Reaching and Recruiting Volunteers

The most underutilized way to recruit volunteers is through word of mouth. Supporters of your cause, whether or not they have previously volunteered with your organization, should be able to serve as brand ambassadors, talking about the great work you’re doing and the impact that you’re having.

Positive word of mouth is the best way to inspire others who want to get involved and give back. Remember, a really good volunteer experience goes a long way. If people have a positive or negative experience with you, they are going to talk about it in person and online.

Encourage volunteers and supporters to share your message, volunteer program information, photos and videos through channels that reach and target every demographic. The more supporters you have, the larger the network your organization will reach.

Check out this useful generational giving infographic showing how the four key demographic segments in the US give, as well as how to effectively engage each through the channels they prefer.

MillennialsMillennials (born 1980-1995)

Millennials are perpetually connected to their mobile devices, making mobile the most effective channel for this demographic to engage, volunteer and donate.

Millennials are turning out to a be a charitable bunch and are mostly motivated by passion for a cause, not just the organization itself.

85% of millennials give to charity, but you have to approach them differently than other demographics. The same holds true for volunteering.

The millennial impact benchmarks report suggests that nonprofits take a “mobile first” approach to engage with millennials. This means target them where they spend their time: on their mobile phones, via text message and on social media.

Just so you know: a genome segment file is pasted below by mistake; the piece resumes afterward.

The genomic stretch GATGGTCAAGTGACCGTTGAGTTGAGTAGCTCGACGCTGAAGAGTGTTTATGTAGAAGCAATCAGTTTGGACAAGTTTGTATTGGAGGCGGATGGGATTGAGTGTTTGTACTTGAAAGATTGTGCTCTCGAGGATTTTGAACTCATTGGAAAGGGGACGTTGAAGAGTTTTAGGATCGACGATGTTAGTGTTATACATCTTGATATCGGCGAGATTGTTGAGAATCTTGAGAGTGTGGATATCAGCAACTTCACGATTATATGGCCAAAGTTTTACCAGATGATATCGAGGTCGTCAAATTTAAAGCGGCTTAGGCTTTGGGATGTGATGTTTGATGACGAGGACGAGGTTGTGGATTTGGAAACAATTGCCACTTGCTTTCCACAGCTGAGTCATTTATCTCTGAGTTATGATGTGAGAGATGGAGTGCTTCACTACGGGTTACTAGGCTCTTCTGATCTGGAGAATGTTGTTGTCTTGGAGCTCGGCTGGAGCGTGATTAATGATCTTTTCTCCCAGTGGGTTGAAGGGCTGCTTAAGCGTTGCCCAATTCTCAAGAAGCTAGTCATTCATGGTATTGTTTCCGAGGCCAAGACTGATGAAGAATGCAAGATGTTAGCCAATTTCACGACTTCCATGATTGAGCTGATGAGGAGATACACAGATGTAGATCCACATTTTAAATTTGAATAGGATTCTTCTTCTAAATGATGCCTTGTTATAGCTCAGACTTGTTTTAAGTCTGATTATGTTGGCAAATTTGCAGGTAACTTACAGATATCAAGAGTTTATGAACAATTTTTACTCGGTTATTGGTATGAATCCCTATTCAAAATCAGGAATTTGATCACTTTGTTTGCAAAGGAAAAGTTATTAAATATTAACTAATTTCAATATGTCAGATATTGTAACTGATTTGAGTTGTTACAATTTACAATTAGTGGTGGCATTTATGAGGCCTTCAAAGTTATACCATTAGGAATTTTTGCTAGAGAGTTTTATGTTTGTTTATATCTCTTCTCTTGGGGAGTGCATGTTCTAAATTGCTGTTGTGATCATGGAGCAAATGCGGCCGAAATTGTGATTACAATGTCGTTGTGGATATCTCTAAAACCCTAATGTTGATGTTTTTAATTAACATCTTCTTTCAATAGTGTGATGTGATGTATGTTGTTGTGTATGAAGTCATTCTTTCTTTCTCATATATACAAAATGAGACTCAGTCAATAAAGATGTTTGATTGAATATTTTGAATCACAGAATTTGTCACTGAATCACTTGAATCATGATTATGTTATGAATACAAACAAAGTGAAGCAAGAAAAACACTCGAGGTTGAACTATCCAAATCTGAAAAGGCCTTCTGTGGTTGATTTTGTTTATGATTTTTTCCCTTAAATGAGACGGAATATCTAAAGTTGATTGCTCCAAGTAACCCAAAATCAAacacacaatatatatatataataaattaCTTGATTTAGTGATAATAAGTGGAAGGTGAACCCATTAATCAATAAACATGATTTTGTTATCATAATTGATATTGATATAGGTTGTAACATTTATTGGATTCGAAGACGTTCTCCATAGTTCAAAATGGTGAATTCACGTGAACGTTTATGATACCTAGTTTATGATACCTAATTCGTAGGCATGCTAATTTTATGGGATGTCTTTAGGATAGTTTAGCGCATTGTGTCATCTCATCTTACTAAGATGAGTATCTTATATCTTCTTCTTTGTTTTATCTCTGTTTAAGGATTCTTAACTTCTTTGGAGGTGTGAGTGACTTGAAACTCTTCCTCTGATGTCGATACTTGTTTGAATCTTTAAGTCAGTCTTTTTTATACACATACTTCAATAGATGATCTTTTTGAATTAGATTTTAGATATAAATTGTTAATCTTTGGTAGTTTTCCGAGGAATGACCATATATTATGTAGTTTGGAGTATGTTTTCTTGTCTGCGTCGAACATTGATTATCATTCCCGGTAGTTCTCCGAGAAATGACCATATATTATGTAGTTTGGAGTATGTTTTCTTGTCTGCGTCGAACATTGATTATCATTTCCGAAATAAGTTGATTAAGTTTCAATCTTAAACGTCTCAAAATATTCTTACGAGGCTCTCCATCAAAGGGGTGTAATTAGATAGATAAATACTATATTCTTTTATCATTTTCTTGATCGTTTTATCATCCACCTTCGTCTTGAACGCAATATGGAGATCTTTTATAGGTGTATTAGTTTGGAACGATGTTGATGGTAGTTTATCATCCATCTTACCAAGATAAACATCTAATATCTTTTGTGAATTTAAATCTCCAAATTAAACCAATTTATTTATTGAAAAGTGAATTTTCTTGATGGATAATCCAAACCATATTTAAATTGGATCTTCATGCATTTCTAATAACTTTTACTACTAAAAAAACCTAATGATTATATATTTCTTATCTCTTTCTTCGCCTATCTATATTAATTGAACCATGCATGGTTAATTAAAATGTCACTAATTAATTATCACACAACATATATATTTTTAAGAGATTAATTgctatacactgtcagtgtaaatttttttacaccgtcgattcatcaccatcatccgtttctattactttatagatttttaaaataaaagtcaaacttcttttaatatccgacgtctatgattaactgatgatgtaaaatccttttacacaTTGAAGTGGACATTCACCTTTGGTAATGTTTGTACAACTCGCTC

A great way to do this is by sending text messages and posting volunteer requests across social media. Encourage potential millennial volunteers to make an event out of their volunteer experience by inviting friends, taking pictures and sharing their experience across social channels.

Gen XGen X (born 1965-1979)

Generation X’ers can still be reached through email, but they are more likely to regularly check social media or text messages than the generation before.

According to a Pew Research Center study on smartphone ownership, 80% of adults between the ages 30-49 own a smartphone — the second largest generational group to do so — and 59% give to charity.

Gen X’ers also volunteer more than any other generation. In fact 30% of Gen X’ers volunteer their time to nonprofits, so encouraging them to volunteer with your organization will likely be easier than other generations. This is a huge opportunity for nonprofits because volunteers are almost twice as likely to donate to charity than non-volunteers.

Baby BoomersBaby Boomers (born 1946-1964)

Baby boomers regularly answer voice calls and check email, however, in recent years, they have also adopted mobile and social media technology at a rapid rate. On average, baby boomers spend 19 hours a week online and 71% use a social networking site daily. These numbers are likely to continue growing year after year.

Baby boomers are the most generous of all generations, giving an annual average of $1,212 per person across 4.5 organizations. Recurring giving is the norm for a lot of baby boomers, who make up 21% of all monthly donors.

Baby boomers are likely to do volunteer work for organizations they are actively involved with. Consider asking baby boomers to volunteer at events or fundraisers they may already be interested in attending.

Greatest GenerationGreatest Generation (born before 1945)

The Greatest Generation are engaged through a friendly phone call or letter in the mailbox. It is difficult to reach this group via text messages and social media but some are starting to use email.

Don’t count them out for all online activity! A 2013 Pew Research Center Study found that 70% of adults 65 and older use the internet on a daily basis.